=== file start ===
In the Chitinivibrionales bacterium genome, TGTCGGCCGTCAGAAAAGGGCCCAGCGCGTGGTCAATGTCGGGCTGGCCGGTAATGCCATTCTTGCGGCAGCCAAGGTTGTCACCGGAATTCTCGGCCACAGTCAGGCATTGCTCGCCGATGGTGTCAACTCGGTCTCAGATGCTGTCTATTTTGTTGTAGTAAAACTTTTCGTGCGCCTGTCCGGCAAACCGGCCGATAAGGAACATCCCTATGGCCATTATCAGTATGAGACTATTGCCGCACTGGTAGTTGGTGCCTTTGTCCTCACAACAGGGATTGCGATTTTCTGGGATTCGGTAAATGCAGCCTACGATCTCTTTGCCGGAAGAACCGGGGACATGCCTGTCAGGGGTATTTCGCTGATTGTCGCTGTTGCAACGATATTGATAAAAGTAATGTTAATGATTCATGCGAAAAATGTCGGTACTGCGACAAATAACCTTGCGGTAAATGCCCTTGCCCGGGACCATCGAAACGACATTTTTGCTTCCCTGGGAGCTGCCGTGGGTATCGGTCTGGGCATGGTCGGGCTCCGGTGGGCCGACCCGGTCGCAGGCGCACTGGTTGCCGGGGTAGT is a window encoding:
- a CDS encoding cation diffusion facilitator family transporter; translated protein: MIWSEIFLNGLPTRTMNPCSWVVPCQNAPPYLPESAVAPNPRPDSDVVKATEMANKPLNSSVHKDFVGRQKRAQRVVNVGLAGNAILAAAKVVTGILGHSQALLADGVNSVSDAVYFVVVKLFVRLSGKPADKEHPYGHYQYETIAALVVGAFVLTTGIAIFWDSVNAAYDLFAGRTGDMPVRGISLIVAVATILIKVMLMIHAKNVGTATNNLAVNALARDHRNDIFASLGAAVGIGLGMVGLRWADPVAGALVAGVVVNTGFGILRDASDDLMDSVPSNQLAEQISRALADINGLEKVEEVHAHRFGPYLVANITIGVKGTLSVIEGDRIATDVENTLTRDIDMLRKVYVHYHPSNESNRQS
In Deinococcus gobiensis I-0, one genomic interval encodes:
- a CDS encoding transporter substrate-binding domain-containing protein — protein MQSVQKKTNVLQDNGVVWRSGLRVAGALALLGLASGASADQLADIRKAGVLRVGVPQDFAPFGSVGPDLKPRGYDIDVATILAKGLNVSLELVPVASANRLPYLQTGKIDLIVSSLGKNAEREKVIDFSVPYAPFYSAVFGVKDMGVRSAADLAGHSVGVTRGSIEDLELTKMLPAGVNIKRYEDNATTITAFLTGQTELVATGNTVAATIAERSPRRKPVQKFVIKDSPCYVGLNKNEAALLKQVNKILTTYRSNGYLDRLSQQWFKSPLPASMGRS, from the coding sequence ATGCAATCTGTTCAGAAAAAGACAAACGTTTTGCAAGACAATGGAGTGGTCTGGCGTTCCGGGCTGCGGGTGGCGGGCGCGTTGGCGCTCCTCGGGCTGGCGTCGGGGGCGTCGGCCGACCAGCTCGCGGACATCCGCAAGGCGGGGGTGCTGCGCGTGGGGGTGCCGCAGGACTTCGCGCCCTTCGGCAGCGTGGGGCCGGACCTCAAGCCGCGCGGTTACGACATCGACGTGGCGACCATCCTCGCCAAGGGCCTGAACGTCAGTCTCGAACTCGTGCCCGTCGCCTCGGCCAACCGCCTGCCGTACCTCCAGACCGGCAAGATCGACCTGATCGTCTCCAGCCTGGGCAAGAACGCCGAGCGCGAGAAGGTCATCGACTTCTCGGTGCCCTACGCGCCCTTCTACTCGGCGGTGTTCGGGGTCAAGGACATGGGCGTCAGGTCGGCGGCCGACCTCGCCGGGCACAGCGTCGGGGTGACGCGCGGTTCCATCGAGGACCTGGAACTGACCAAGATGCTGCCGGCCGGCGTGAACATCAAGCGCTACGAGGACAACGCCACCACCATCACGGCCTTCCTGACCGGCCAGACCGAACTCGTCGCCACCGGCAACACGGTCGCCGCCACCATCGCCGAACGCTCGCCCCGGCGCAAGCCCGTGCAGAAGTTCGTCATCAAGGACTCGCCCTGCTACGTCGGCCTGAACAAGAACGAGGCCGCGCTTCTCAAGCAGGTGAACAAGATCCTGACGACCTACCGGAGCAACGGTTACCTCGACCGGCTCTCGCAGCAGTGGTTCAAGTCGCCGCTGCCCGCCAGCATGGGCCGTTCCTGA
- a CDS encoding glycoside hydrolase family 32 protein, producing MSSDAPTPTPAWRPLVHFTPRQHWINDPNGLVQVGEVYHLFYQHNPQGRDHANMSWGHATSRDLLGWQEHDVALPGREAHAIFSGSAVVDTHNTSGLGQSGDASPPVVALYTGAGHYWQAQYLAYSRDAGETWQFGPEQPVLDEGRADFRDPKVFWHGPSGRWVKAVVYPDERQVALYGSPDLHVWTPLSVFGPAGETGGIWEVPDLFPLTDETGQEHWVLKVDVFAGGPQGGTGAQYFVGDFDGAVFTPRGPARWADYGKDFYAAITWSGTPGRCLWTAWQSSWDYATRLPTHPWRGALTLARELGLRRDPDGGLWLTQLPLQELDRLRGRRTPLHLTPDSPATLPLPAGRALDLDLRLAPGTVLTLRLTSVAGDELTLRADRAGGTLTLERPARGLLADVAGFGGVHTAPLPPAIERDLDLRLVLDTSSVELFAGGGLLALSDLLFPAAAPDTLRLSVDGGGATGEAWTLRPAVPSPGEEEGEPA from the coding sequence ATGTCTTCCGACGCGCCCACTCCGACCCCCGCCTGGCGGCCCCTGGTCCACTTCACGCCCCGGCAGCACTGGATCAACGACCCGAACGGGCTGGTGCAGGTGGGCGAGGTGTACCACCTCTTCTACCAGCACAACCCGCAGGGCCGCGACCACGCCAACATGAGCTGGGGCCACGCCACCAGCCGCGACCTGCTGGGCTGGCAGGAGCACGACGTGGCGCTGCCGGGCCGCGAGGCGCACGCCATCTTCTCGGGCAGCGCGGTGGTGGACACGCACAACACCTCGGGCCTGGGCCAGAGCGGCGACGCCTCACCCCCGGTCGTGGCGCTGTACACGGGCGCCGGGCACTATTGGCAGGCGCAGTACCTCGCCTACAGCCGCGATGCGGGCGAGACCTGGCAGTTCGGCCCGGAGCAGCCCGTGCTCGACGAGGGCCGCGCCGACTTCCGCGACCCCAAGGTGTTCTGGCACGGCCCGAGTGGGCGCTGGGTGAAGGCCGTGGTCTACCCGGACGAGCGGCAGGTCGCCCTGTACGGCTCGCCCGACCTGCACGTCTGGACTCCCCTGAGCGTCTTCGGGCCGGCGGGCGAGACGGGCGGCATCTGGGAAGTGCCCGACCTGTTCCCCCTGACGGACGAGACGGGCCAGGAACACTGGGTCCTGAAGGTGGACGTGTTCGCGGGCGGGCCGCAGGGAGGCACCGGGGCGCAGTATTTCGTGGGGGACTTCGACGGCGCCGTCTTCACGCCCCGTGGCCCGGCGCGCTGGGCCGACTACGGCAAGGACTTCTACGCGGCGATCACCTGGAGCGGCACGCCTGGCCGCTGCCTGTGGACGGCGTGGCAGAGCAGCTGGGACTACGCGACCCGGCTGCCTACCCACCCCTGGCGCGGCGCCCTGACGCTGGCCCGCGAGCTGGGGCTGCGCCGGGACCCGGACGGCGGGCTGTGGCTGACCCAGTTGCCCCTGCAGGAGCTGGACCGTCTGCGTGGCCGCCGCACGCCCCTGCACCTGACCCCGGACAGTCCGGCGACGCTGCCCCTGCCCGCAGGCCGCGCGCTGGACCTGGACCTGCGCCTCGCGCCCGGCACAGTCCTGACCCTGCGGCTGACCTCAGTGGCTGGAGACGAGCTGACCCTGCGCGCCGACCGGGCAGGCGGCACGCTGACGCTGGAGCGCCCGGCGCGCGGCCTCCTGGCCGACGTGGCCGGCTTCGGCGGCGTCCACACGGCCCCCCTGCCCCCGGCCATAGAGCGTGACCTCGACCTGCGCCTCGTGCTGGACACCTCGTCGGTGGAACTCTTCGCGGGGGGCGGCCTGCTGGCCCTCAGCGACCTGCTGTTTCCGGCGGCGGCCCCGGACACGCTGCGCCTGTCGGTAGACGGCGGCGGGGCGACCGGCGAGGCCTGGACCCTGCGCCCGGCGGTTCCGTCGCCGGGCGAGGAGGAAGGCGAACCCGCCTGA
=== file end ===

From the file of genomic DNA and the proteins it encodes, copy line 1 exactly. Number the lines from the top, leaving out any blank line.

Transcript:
In the Chitinivibrionales bacterium genome, TGTCGGCCGTCAGAAAAGGGCCCAGCGCGTGGTCAATGTCGGGCTGGCCGGTAATGCCATTCTTGCGGCAGCCAAGGTTGTCACCGGAATTCTCGGCCACAGTCAGGCATTGCTCGCCGATGGTGTCAACTCGGTCTCAGATGCTGTCTATTTTGTTGTAGTAAAACTTTTCGTGCGCCTGTCCGGCAAACCGGCCGATAAGGAACATCCCTATGGCCATTATCAGTATGAGACTATTGCCGCACTGGTAGTTGGTGCCTTTGTCCTCACAACAGGGATTGCGATTTTCTGGGATTCGGTAAATGCAGCCTACGATCTCTTTGCCGGAAGAACCGGGGACATGCCTGTCAGGGGTATTTCGCTGATTGTCGCTGTTGCAACGATATTGATAAAAGTAATGTTAATGATTCATGCGAAAAATGTCGGTACTGCGACAAATAACCTTGCGGTAAATGCCCTTGCCCGGGACCATCGAAACGACATTTTTGCTTCCCTGGGAGCTGCCGTGGGTATCGGTCTGGGCATGGTCGGGCTCCGGTGGGCCGACCCGGTCGCAGGCGCACTGGTTGCCGGGGTAGT is a window encoding: